Middle East (ME) IT spending is projected to reach $214.7 billion in 2015, a 5.2 percent increase from 2014, according to the latest forecast by Gartner.
Peter Sondergaard, Senior Vice President and Global Head of Research, Gartner, provided the latest outlook for the IT industry to an audience of more than 500 CIOs and IT leaders at Gartner Symposium/ITxpo, which is taking place at the Madinat Jumeirah until 21st May.
ME spending on devices is forecast to reach $36 billion in 2015, up 16 percent from 2014 (see Table 1). Devices are represented by mobile phones, media tablets, PCs, and printers. Telecom services continues to be the largest segment, accounting for 74 percent of ME IT spending in 2015.
Meanwhile, $4 billion is forecast to be spent on data centre systems, $4.8 billion on software, and $10.4 billion on IT services.
“Business intelligence and analytics, infrastructure and data centre, and cloud are the top three CIO technology priorities in the Middle East region,” Sondergaard said. “Sensor/Internet of Things (IoT) are on the radar with no action planned and/or in the medium to long term planning. Robotics and 3D printing are not priorities in the Middle East in 2015.
“The impact that the digital business economy is having on the IT industry is dramatic. Since 2013, 650 million new physical objects have come online. 3D printers became a billion dollar market; 10 percent of automobiles became connected; and the number of Chief Data Officers and Chief Digital Officer positions have doubled. In 2015, all of these things will double again,” Sondergaard added.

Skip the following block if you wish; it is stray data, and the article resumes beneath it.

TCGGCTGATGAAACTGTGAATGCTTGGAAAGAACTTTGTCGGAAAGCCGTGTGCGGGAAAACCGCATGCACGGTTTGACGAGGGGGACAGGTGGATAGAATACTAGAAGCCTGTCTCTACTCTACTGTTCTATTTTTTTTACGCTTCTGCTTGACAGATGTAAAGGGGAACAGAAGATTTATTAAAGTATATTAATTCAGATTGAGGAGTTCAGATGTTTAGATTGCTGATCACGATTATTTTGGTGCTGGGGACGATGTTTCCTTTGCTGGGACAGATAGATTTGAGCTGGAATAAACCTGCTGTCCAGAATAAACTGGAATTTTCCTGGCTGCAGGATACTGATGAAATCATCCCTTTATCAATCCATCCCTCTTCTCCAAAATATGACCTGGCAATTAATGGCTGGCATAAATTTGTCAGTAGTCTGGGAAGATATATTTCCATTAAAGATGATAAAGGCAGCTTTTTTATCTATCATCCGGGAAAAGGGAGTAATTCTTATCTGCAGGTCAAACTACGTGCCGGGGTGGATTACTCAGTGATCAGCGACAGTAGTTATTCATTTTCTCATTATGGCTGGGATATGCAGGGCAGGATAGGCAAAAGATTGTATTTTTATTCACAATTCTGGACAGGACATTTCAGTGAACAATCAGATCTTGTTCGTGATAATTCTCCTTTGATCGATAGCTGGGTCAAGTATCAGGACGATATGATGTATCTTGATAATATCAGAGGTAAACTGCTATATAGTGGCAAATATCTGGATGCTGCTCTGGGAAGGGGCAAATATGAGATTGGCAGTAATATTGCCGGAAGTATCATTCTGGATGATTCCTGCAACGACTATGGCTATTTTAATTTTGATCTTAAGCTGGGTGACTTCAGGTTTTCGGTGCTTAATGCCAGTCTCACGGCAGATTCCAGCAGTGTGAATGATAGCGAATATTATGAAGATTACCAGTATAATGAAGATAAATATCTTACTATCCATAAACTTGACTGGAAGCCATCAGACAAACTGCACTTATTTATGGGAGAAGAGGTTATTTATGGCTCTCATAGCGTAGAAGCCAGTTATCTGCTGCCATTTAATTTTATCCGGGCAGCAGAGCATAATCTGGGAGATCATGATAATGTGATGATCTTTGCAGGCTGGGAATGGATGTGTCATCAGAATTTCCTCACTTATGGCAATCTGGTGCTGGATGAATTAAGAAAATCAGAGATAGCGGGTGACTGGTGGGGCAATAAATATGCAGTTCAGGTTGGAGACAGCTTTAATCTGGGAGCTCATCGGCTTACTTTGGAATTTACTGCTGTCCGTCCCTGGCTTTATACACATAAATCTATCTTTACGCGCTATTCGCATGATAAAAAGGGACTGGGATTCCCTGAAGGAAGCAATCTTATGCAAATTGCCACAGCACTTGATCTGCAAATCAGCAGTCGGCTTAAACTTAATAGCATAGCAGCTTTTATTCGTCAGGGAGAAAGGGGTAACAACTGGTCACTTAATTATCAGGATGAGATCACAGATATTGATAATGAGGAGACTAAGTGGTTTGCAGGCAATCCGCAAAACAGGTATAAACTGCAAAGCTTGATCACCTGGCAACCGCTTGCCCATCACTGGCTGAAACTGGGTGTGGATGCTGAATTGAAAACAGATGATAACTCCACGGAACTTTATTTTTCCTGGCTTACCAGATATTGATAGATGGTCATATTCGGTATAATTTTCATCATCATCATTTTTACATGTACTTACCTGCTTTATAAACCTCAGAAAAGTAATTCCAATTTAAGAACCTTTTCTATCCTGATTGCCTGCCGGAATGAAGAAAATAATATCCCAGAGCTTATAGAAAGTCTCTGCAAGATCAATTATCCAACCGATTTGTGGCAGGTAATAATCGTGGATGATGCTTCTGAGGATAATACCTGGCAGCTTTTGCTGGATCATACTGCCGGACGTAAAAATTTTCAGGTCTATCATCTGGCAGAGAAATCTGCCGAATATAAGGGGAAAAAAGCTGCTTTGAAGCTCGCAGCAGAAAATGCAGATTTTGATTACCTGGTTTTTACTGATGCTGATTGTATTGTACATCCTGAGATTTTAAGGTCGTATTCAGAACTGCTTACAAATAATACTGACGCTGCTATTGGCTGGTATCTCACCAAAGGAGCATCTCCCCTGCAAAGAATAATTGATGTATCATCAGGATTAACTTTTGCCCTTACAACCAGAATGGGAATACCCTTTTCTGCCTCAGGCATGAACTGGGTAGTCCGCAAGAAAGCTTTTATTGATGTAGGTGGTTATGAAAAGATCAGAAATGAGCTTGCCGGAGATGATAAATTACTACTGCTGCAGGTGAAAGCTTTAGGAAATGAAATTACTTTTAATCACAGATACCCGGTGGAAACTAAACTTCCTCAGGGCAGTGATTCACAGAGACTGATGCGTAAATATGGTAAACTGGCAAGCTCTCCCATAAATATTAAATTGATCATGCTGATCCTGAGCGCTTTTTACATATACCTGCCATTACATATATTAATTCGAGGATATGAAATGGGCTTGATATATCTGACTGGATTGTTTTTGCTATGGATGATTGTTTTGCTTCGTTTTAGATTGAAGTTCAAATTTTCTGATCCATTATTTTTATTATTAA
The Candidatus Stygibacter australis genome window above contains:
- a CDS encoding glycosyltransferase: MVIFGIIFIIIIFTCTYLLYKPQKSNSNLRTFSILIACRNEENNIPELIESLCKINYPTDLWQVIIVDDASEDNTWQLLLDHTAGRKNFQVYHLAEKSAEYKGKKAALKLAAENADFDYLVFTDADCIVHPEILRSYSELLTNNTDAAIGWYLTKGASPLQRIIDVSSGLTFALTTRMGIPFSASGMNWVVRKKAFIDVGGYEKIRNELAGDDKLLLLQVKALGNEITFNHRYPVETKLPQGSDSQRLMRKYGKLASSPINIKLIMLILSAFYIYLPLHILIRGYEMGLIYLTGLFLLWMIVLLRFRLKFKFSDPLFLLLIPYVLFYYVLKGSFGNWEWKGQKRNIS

Gartner defines digital business as new business designs that blend the virtual world and the physical worlds, changing how processes and industries work through the IoT.
“This year enterprises will spend over $40 billion designing, implementing and operating the IoT,” Sondergaard said. “Every piece of equipment, anything of value, will have embedded sensors. This means leading asset-intensive enterprises will have over half a million IP addressable objects in 2020.”
Sondergaard said there is a shift of demand and control away from IT and toward digital business units closer to the customer.
“Thirty-eight percent of the total IT spend is outside of IT already, with a disproportionate amount in digital. By 2017, it will be over 50 percent,” Mr. Sondergaard said. “Digital startups sit inside your own organisation, in your marketing department, in HR, in logistics and in sales. Your business units are acting as technology startups.”
Gartner estimates that 50 percent of all technology sales people are actively selling direct to business units, not IT departments. Millions of sales people and hundreds of thousands of resellers and channel partners are looking for new money flows in the fluid digital world, and they are finding eager buyers.
Bimodal IT fills the digital divide between what IT provides and what the enterprise really needs. Mode 1 is traditional, and the systems that support them must be reliable, predictable, and safe (like a great IT organization). Mode 2 is nonsequential, emphasizing agility and speed (like a startup) because disruption can occur at anytime.
Smart robots will appear not just on the manufacturing floor, where they do physical work, but in the workplace and even in the home. Smart machines will automate decision making. Therefore, they will not only affect jobs based on physical labor, but they will also impact jobs based on complex knowledge worker tasks.